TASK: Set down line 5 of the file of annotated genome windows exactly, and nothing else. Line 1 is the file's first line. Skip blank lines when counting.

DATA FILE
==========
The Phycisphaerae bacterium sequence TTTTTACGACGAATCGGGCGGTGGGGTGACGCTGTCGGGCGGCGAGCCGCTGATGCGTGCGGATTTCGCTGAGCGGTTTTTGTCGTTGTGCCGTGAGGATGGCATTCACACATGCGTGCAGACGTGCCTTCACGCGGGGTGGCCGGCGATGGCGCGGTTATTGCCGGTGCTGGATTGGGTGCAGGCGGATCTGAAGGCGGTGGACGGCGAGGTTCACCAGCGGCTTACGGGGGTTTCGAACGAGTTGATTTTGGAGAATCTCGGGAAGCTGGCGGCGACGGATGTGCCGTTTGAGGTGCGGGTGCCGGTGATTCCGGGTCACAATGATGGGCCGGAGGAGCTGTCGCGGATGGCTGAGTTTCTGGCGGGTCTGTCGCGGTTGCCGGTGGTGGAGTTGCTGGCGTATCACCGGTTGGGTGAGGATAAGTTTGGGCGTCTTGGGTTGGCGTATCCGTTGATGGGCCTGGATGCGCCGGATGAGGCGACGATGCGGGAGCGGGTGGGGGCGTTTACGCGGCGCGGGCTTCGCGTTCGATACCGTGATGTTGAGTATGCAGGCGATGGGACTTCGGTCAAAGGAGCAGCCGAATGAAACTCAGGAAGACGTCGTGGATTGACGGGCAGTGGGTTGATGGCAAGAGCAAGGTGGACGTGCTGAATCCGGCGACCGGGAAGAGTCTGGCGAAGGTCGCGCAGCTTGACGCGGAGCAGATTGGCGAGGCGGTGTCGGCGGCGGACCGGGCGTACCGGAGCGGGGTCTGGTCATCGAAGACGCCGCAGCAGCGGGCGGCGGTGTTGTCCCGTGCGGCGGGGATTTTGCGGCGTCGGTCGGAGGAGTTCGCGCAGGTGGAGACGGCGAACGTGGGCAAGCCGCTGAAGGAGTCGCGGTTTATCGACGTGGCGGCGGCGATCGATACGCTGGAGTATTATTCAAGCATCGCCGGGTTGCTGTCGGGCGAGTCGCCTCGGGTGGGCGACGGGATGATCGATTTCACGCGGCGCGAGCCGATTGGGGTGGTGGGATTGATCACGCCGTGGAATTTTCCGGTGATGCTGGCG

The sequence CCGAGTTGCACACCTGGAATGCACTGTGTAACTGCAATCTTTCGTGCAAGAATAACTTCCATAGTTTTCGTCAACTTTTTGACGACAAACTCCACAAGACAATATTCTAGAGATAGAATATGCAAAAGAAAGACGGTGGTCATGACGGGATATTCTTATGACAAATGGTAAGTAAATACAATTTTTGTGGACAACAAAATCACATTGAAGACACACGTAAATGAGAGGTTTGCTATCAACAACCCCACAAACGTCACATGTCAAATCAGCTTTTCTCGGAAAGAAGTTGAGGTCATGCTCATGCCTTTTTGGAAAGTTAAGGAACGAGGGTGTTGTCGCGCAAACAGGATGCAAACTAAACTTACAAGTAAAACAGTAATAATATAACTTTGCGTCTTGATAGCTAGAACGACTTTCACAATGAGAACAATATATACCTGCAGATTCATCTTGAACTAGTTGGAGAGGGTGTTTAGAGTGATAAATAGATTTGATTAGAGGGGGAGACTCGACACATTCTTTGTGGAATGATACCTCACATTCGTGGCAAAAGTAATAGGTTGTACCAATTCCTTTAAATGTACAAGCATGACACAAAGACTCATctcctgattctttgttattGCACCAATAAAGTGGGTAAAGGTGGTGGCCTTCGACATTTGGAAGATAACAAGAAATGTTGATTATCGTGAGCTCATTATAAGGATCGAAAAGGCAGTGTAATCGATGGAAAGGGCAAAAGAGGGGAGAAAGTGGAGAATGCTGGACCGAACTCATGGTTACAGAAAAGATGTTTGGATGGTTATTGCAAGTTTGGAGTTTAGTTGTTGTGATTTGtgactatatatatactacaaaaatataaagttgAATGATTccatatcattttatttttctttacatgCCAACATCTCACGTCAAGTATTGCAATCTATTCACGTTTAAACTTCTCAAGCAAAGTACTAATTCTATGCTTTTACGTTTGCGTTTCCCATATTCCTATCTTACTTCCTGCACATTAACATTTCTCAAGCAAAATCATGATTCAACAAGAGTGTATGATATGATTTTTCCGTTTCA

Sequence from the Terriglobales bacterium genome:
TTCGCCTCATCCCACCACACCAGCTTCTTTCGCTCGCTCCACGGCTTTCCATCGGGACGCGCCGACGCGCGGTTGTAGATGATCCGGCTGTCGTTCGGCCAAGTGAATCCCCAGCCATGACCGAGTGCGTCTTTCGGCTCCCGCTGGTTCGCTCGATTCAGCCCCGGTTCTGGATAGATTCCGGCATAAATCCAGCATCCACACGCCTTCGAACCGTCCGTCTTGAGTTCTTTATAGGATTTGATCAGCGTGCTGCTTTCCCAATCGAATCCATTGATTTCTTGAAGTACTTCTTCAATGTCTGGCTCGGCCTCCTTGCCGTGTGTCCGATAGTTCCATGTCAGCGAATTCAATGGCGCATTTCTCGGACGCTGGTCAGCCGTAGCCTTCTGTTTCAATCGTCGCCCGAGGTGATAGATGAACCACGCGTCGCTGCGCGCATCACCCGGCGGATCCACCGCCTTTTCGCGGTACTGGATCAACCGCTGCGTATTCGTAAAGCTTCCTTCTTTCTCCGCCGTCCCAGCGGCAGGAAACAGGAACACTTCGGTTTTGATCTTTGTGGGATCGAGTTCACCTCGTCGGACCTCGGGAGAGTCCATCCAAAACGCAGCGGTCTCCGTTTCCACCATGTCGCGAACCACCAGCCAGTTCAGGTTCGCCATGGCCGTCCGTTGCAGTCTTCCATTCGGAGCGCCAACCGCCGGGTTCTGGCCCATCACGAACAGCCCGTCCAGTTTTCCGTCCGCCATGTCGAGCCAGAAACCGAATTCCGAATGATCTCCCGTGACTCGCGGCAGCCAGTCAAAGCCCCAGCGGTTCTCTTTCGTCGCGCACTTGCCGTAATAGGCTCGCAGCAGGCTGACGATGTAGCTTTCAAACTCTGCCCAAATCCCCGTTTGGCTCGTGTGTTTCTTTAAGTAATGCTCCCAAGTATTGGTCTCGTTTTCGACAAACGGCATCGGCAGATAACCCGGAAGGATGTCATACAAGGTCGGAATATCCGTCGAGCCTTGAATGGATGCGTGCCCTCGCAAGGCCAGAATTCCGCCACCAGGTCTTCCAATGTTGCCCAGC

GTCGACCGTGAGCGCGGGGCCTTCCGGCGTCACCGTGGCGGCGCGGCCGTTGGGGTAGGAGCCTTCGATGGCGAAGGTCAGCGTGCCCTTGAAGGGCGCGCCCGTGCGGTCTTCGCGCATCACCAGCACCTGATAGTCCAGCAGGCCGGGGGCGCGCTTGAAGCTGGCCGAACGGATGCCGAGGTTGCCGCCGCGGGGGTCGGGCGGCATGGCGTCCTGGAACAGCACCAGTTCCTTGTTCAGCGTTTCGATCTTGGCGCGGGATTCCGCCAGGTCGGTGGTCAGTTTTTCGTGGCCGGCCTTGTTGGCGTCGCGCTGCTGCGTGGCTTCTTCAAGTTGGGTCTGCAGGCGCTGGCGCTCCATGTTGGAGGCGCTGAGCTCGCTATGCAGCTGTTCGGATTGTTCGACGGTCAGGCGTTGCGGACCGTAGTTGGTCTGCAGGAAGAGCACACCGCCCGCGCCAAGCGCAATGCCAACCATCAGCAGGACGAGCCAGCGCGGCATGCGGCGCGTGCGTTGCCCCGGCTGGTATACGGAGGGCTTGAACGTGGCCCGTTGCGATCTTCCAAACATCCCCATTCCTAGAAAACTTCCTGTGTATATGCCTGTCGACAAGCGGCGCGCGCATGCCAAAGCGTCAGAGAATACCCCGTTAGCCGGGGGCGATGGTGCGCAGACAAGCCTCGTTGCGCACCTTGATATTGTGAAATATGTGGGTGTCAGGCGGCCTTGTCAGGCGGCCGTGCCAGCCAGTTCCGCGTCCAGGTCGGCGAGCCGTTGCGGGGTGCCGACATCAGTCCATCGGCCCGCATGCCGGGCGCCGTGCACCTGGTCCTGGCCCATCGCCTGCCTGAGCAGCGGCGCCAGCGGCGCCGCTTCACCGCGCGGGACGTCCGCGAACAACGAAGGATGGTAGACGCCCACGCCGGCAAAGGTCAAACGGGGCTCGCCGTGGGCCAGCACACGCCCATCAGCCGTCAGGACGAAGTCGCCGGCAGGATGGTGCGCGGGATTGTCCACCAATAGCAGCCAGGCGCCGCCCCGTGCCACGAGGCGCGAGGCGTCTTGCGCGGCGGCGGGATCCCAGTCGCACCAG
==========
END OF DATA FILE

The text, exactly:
GTCGACCGTGAGCGCGGGGCCTTCCGGCGTCACCGTGGCGGCGCGGCCGTTGGGGTAGGAGCCTTCGATGGCGAAGGTCAGCGTGCCCTTGAAGGGCGCGCCCGTGCGGTCTTCGCGCATCACCAGCACCTGATAGTCCAGCAGGCCGGGGGCGCGCTTGAAGCTGGCCGAACGGATGCCGAGGTTGCCGCCGCGGGGGTCGGGCGGCATGGCGTCCTGGAACAGCACCAGTTCCTTGTTCAGCGTTTCGATCTTGGCGCGGGATTCCGCCAGGTCGGTGGTCAGTTTTTCGTGGCCGGCCTTGTTGGCGTCGCGCTGCTGCGTGGCTTCTTCAAGTTGGGTCTGCAGGCGCTGGCGCTCCATGTTGGAGGCGCTGAGCTCGCTATGCAGCTGTTCGGATTGTTCGACGGTCAGGCGTTGCGGACCGTAGTTGGTCTGCAGGAAGAGCACACCGCCCGCGCCAAGCGCAATGCCAACCATCAGCAGGACGAGCCAGCGCGGCATGCGGCGCGTGCGTTGCCCCGGCTGGTATACGGAGGGCTTGAACGTGGCCCGTTGCGATCTTCCAAACATCCCCATTCCTAGAAAACTTCCTGTGTATATGCCTGTCGACAAGCGGCGCGCGCATGCCAAAGCGTCAGAGAATACCCCGTTAGCCGGGGGCGATGGTGCGCAGACAAGCCTCGTTGCGCACCTTGATATTGTGAAATATGTGGGTGTCAGGCGGCCTTGTCAGGCGGCCGTGCCAGCCAGTTCCGCGTCCAGGTCGGCGAGCCGTTGCGGGGTGCCGACATCAGTCCATCGGCCCGCATGCCGGGCGCCGTGCACCTGGTCCTGGCCCATCGCCTGCCTGAGCAGCGGCGCCAGCGGCGCCGCTTCACCGCGCGGGACGTCCGCGAACAACGAAGGATGGTAGACGCCCACGCCGGCAAAGGTCAAACGGGGCTCGCCGTGGGCCAGCACACGCCCATCAGCCGTCAGGACGAAGTCGCCGGCAGGATGGTGCGCGGGATTGTCCACCAATAGCAGCCAGGCGCCGCCCCGTGCCACGAGGCGCGAGGCGTCTTGCGCGGCGGCGGGATCCCAGTCGCACCAG